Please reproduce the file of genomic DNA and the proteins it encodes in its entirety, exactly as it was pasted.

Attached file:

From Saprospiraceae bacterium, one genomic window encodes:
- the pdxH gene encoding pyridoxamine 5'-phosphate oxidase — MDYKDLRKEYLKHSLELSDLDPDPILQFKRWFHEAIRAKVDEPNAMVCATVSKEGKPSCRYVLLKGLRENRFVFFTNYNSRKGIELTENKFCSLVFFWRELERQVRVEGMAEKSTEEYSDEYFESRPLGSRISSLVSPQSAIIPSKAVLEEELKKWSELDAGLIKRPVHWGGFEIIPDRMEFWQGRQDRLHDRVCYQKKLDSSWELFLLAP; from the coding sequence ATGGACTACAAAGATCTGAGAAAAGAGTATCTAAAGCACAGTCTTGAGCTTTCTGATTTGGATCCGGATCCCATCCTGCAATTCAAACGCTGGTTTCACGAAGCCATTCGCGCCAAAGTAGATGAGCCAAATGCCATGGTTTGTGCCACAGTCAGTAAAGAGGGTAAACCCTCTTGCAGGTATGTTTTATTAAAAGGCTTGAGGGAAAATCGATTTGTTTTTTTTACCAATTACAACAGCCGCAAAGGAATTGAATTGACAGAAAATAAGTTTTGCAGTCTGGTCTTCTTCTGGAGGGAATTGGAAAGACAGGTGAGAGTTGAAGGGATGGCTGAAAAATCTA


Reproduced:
From Saprospiraceae bacterium, one genomic window encodes:
- the pdxH gene encoding pyridoxamine 5'-phosphate oxidase — MDYKDLRKEYLKHSLELSDLDPDPILQFKRWFHEAIRAKVDEPNAMVCATVSKEGKPSCRYVLLKGLRENRFVFFTNYNSRKGIELTENKFCSLVFFWRELERQVRVEGMAEKSTEEYSDEYFESRPLGSRISSLVSPQSAIIPSKAVLEEELKKWSELDAGLIKRPVHWGGFEIIPDRMEFWQGRQDRLHDRVCYQKKLDSSWELFLLAP; from the coding sequence ATGGACTACAAAGATCTGAGAAAAGAGTATCTAAAGCACAGTCTTGAGCTTTCTGATTTGGATCCGGATCCCATCCTGCAATTCAAACGCTGGTTTCACGAAGCCATTCGCGCCAAAGTAGATGAGCCAAATGCCATGGTTTGTGCCACAGTCAGTAAAGAGGGTAAACCCTCTTGCAGGTATGTTTTATTAAAAGGCTTGAGGGAAAATCGATTTGTTTTTTTTACCAATTACAACAGCCGCAAAGGAATTGAATTGACAGAAAATAAGTTTTGCAGTCTGGTCTTCTTCTGGAGGGAATTGGAAAGACAGGTGAGAGTTGAAGGGATGGCTGAAAAATCTA